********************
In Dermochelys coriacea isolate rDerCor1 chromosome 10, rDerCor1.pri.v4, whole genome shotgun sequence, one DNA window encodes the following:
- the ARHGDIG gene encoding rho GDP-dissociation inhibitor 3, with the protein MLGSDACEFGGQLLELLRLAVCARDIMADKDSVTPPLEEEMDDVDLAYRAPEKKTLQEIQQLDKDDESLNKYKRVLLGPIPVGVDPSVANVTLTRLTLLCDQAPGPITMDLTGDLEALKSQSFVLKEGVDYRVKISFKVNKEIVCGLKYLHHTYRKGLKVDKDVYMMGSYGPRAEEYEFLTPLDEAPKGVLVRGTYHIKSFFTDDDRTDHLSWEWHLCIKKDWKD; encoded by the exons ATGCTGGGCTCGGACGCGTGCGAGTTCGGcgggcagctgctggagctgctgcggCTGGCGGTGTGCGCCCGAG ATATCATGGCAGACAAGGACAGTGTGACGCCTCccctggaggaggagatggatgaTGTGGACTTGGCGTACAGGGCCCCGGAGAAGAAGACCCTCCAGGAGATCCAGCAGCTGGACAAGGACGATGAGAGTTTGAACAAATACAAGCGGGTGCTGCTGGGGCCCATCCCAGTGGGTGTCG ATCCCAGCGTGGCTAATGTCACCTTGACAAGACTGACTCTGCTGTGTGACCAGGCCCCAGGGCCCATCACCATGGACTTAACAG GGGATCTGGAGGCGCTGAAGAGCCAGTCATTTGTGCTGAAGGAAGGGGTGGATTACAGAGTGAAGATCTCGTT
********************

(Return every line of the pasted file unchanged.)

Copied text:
In Dermochelys coriacea isolate rDerCor1 chromosome 10, rDerCor1.pri.v4, whole genome shotgun sequence, one DNA window encodes the following:
- the ARHGDIG gene encoding rho GDP-dissociation inhibitor 3, with the protein MLGSDACEFGGQLLELLRLAVCARDIMADKDSVTPPLEEEMDDVDLAYRAPEKKTLQEIQQLDKDDESLNKYKRVLLGPIPVGVDPSVANVTLTRLTLLCDQAPGPITMDLTGDLEALKSQSFVLKEGVDYRVKISFKVNKEIVCGLKYLHHTYRKGLKVDKDVYMMGSYGPRAEEYEFLTPLDEAPKGVLVRGTYHIKSFFTDDDRTDHLSWEWHLCIKKDWKD; encoded by the exons ATGCTGGGCTCGGACGCGTGCGAGTTCGGcgggcagctgctggagctgctgcggCTGGCGGTGTGCGCCCGAG ATATCATGGCAGACAAGGACAGTGTGACGCCTCccctggaggaggagatggatgaTGTGGACTTGGCGTACAGGGCCCCGGAGAAGAAGACCCTCCAGGAGATCCAGCAGCTGGACAAGGACGATGAGAGTTTGAACAAATACAAGCGGGTGCTGCTGGGGCCCATCCCAGTGGGTGTCG ATCCCAGCGTGGCTAATGTCACCTTGACAAGACTGACTCTGCTGTGTGACCAGGCCCCAGGGCCCATCACCATGGACTTAACAG GGGATCTGGAGGCGCTGAAGAGCCAGTCATTTGTGCTGAAGGAAGGGGTGGATTACAGAGTGAAGATCTCGTT